Presentation #120.02 in the session Predicting solar wind properties across the heliosphere with integrated modeling efforts (empirical or first-principles) — Poster Session.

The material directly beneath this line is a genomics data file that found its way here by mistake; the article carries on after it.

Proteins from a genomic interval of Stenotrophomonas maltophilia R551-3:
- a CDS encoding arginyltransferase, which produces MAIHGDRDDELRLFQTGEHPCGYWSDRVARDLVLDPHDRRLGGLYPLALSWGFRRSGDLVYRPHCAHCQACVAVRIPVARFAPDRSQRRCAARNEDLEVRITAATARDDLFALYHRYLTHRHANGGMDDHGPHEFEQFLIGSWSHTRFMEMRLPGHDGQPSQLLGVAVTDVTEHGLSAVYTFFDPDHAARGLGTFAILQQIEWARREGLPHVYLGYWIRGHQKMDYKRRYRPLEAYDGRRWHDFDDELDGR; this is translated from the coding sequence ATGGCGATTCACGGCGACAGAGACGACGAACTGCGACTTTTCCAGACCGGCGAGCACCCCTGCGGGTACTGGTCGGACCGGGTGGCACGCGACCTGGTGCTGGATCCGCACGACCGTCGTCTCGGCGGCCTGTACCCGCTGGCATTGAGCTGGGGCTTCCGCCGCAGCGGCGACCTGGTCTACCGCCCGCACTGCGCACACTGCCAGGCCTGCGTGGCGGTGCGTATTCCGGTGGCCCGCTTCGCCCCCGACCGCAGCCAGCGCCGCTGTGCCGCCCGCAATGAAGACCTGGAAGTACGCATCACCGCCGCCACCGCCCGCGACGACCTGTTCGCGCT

It’s critical to have an accurate solar wind background in the inner heliosphere for space weather prediction, from the arrival of Corotating Interaction Regions (CIRs), to the propagation of Coronal Mass Ejections (CMEs) and Solar Energetic Particles (SEPs). Many solar wind models (either (semi-)empirical or first-principles based) have successfully modeled the solar wind background in the past. However, in order to achieve a reasonable comparison with the observed solar wind, the initial or boundary conditions of the model needs to be adjusted when modeling the different phases of the solar cycle. For example, the Alfven Wave Solar atmosphere Model (AWSoM) developed at the University of Michigan is a first principles model and could simulate the solar wind background accurately during the solar minimum and maximum with different input parameters. On the other hand, uncertain and adjustable input parameters for first principles models could greatly affect the simulation results. It is still unclear how different input parameters should be adjusted during different phases of the solar cycle to best simulate the solar wind properties for a specific rotation. This presentation makes a first attempt to simulate the solar wind with AWSoM during different phases of the last solar cycle and determine the optimal value of one of the most important input parameters of the model, the Poynting flux parameter that controls the energy flux through the chromospheric boundary of the model in form of Alfven wave turbulence. Moreover, we find that the optimal value of the Poynting flux determined by AWSoM is linearly correlated with the open magnetic flux.